Mothering with HIV : Experiences of Health and Social Surveillance of Mothers living with HIV

Pregnancy and motherhood for women living with HIV in Canada is a success story. At the same time, these women continue to experience HIV-related stigma in a number of health and social care settings, as well as a complicated legal context given the increasing criminalization of HIV across Canada. Developing suitable strategies to support mothers living with HIV requires collaborative partnerships between healthcare providers, community-based service providers and women living with HIV.

McMaster Researcher

Citation

Greene, S., Ion, A., Elston, D., Kwaramba, G., Smith, S., Loutfy, M. (2015). (M)othering with HIV: Resisting and Reconstructing Experiences of Health and Social Surveillance. In B. Hogeveen & J. Minaker (Eds.), Criminalized Mothers, Criminalizing Motherhood (pp.231-263). Toronto, ON: Demeter Press.

 

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What is this research about?

Women living with HIV (WLWH) are increasingly having children because of the success of combination antiretroviral therapy, which can successfully prevent HIV transmission during pregnancy and childbirth. WLWH can also expect longevity with the evolution of HIV to a chronic health condition, resulting in increasing normalization of pregnancy and parenting in the HIV community. At the same time, mothers living with HIV find themselves negotiating social norms and expectations in society regarding what it means to be a “good” mother, as well as increasing criminalization of HIV in Canada, which could have implications for their role as mothers and caregivers. The purpose of this research was to gain a better understanding of the experiences of mothers living with HIV.

What did the researchers do?

The HIV Mothering Study followed 77 WLWH across Ontario from their 3rd trimester to 12 months postpartum. Narrative interviews were conducted to understand women’s experiences and needs during pregnancy and early motherhood. Using a community-based research approach, the research team engaged Peer Research Associates in the data collection process; Peer Research Associates were mothers living with HIV who were hired and trained to conduct interviews with participants and contribute to the analysis of participants’ stories.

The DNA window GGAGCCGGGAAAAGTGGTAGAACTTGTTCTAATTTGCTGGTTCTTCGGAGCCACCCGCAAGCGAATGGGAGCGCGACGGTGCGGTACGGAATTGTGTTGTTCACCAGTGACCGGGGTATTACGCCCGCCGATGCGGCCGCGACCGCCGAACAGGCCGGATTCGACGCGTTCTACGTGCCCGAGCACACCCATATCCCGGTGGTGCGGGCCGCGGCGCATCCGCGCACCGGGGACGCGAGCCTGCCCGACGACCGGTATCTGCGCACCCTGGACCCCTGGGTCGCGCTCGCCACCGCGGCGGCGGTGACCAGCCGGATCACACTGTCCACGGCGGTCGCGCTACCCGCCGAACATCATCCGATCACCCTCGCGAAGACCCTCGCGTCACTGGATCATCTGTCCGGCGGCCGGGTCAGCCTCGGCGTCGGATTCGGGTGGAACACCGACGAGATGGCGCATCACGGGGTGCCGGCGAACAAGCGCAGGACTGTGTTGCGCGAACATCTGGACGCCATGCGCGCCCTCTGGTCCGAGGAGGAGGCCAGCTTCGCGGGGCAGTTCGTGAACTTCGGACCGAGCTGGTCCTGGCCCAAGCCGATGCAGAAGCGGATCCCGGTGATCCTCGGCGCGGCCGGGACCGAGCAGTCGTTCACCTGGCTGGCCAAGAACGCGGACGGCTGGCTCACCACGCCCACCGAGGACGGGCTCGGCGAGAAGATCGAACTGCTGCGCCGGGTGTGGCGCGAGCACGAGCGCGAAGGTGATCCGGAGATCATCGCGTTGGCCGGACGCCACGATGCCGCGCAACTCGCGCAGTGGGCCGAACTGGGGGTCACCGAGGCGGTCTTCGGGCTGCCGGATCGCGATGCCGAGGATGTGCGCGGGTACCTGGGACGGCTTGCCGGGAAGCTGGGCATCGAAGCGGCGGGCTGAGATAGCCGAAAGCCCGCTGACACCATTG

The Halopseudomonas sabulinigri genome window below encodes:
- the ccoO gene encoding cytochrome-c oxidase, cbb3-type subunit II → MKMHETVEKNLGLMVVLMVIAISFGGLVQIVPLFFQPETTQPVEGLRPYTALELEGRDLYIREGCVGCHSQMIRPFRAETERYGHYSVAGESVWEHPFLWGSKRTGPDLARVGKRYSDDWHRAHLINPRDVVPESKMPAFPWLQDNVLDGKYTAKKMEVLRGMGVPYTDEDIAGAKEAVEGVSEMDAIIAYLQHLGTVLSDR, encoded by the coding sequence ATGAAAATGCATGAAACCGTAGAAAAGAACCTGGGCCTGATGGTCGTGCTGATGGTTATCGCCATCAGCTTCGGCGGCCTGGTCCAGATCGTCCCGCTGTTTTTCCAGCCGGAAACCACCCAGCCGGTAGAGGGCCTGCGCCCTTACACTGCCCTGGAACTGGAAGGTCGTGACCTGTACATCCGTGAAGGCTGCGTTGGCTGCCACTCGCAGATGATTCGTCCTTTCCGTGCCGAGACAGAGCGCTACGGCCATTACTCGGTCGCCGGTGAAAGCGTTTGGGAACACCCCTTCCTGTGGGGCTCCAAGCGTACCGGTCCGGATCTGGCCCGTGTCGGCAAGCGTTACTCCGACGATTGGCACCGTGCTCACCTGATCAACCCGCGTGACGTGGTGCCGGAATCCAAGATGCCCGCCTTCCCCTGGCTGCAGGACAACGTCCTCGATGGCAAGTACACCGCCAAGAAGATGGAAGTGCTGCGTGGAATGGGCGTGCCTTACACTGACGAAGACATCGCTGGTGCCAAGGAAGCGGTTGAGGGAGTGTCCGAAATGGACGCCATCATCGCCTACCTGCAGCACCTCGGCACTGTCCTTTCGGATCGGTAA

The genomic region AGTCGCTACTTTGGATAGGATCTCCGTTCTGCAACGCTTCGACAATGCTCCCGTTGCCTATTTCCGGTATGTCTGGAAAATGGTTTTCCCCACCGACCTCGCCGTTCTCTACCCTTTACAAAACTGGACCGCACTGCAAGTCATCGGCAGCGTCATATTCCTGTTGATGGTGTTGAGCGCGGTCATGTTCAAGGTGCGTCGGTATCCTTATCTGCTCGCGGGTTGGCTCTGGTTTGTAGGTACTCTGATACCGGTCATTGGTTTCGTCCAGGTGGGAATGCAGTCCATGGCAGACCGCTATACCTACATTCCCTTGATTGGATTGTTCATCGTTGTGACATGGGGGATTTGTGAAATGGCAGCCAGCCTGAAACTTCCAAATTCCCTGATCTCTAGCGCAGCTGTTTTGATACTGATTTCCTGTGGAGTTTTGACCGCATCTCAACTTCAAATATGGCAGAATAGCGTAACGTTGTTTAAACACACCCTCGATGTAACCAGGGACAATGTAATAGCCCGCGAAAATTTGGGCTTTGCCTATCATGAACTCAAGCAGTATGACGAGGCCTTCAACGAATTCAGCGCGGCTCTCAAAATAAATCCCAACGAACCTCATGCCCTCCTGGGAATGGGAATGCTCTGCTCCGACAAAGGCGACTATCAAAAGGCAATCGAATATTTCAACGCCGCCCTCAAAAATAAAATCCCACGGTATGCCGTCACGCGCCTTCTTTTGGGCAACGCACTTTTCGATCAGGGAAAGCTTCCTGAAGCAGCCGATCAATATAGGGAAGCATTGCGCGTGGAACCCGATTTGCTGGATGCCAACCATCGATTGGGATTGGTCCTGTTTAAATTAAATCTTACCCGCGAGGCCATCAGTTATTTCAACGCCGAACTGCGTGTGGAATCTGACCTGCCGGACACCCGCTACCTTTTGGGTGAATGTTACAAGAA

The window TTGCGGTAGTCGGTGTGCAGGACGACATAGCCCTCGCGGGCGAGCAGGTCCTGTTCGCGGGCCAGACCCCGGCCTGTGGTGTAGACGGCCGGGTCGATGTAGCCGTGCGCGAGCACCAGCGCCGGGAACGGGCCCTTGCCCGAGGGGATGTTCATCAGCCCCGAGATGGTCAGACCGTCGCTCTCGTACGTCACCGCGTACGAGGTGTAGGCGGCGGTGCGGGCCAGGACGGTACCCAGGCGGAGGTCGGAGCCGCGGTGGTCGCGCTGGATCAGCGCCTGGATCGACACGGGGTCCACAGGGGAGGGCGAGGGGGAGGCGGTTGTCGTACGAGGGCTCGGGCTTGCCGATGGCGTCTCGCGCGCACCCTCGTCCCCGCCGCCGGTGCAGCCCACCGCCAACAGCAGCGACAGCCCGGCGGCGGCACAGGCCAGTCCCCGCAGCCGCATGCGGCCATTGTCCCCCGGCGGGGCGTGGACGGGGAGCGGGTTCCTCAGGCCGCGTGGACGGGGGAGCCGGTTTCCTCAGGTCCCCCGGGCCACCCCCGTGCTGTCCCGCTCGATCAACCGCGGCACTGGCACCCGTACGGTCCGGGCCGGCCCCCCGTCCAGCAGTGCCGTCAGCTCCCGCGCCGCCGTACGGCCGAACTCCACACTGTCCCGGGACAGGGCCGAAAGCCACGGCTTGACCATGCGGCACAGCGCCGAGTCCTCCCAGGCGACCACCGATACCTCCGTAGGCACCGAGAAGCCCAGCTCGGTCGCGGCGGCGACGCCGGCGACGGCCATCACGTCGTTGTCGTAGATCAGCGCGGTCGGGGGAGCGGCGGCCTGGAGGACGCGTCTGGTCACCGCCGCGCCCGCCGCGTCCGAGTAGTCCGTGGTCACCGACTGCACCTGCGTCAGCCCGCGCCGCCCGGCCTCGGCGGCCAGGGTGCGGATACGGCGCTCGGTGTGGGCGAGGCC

What did the researchers find?

During the interviews, WLWH highlighted a number of spaces where they felt under surveillance by health and social service providers, friends, family and their community. The researchers found that:

  • The unique medical procedures recommended for WLWH during pregnancy, childbirth and postpartum resulted in an increased sense of surveillance and monitoring by the healthcare system.
  • Interactions with health and social service providers who lacked basic knowledge about HIV transmission, prevention and treatment often resulted in stigmatizing care experiences.
  • Societal expectations placed on mothers living with HIV undermines their agency, strength and resilience, as well as their unique experiences of motherhood.
  • The increased surveillance of mothers living with HIV by friends, family, and health and social care providers results in a complex range of emotions including shame, guilt, and a sense of “othering.”
  • Health and social surveillance complicates mothers’ relationships with others and results in mothers feeling a need to isolate themselves, to assess their every move, and to engage in secrecy with friends, family, and healthcare workers to protect their privacy and reduce HIV-related stigma and discrimination.

 Therefore, there is a critical need for increased dialogue and collaboration between all those who aim to support mothers living with HIV and their families.

How can you use this research?

This research helps other members in society to better understand the experiences of mothers living with HIV. It also emphasizes the need to develop more suitable strategies to support mothers living with HIV. Child protection workers, clinicians, community-based providers, community leaders, and the HIV community can learn from this research in order to shape collaborative training, practice and policy initiatives within the child welfare, healthcare, social service and non-profit sectors, and academic institutions that train health professionals.

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